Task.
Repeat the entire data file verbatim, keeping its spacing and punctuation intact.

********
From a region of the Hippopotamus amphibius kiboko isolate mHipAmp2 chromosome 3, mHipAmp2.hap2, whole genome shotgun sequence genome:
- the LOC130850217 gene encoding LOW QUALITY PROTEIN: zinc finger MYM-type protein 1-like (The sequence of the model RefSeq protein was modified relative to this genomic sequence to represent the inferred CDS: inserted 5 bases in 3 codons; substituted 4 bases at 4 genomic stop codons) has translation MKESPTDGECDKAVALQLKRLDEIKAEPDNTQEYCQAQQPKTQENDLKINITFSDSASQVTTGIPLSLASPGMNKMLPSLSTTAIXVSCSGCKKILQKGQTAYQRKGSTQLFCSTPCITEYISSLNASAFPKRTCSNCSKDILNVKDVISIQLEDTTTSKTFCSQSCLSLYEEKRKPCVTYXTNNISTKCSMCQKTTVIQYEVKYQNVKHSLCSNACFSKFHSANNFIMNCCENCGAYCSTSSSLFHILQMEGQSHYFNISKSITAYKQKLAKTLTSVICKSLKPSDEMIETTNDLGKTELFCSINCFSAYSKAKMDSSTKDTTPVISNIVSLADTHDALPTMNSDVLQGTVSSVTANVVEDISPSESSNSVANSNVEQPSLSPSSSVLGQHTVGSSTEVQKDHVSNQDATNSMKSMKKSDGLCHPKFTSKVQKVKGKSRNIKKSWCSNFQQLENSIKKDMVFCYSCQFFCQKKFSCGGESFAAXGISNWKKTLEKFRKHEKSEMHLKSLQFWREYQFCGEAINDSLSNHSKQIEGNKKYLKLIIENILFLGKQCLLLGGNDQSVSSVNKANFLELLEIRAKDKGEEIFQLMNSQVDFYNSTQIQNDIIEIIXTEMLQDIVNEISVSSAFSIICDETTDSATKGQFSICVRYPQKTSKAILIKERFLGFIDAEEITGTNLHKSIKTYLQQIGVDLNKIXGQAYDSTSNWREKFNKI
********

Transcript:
From a region of the Hippopotamus amphibius kiboko isolate mHipAmp2 chromosome 3, mHipAmp2.hap2, whole genome shotgun sequence genome:
- the LOC130850217 gene encoding LOW QUALITY PROTEIN: zinc finger MYM-type protein 1-like (The sequence of the model RefSeq protein was modified relative to this genomic sequence to represent the inferred CDS: inserted 5 bases in 3 codons; substituted 4 bases at 4 genomic stop codons) has translation MKESPTDGECDKAVALQLKRLDEIKAEPDNTQEYCQAQQPKTQENDLKINITFSDSASQVTTGIPLSLASPGMNKMLPSLSTTAIXVSCSGCKKILQKGQTAYQRKGSTQLFCSTPCITEYISSLNASAFPKRTCSNCSKDILNVKDVISIQLEDTTTSKTFCSQSCLSLYEEKRKPCVTYXTNNISTKCSMCQKTTVIQYEVKYQNVKHSLCSNACFSKFHSANNFIMNCCENCGAYCSTSSSLFHILQMEGQSHYFNISKSITAYKQKLAKTLTSVICKSLKPSDEMIETTNDLGKTELFCSINCFSAYSKAKMDSSTKDTTPVISNIVSLADTHDALPTMNSDVLQGTVSSVTANVVEDISPSESSNSVANSNVEQPSLSPSSSVLGQHTVGSSTEVQKDHVSNQDATNSMKSMKKSDGLCHPKFTSKVQKVKGKSRNIKKSWCSNFQQLENSIKKDMVFCYSCQFFCQKKFSCGGESFAAXGISNWKKTLEKFRKHEKSEMHLKSLQFWREYQFCGEAINDSLSNHSKQIEGNKKYLKLIIENILFLGKQCLLLGGNDQSVSSVNKANFLELLEIRAKDKGEEIFQLMNSQVDFYNSTQIQNDIIEIIXTEMLQDIVNEISVSSAFSIICDETTDSATKGQFSICVRYPQKTSKAILIKERFLGFIDAEEITGTNLHKSIKTYLQQIGVDLNKIXGQAYDSTSNWREKFNKI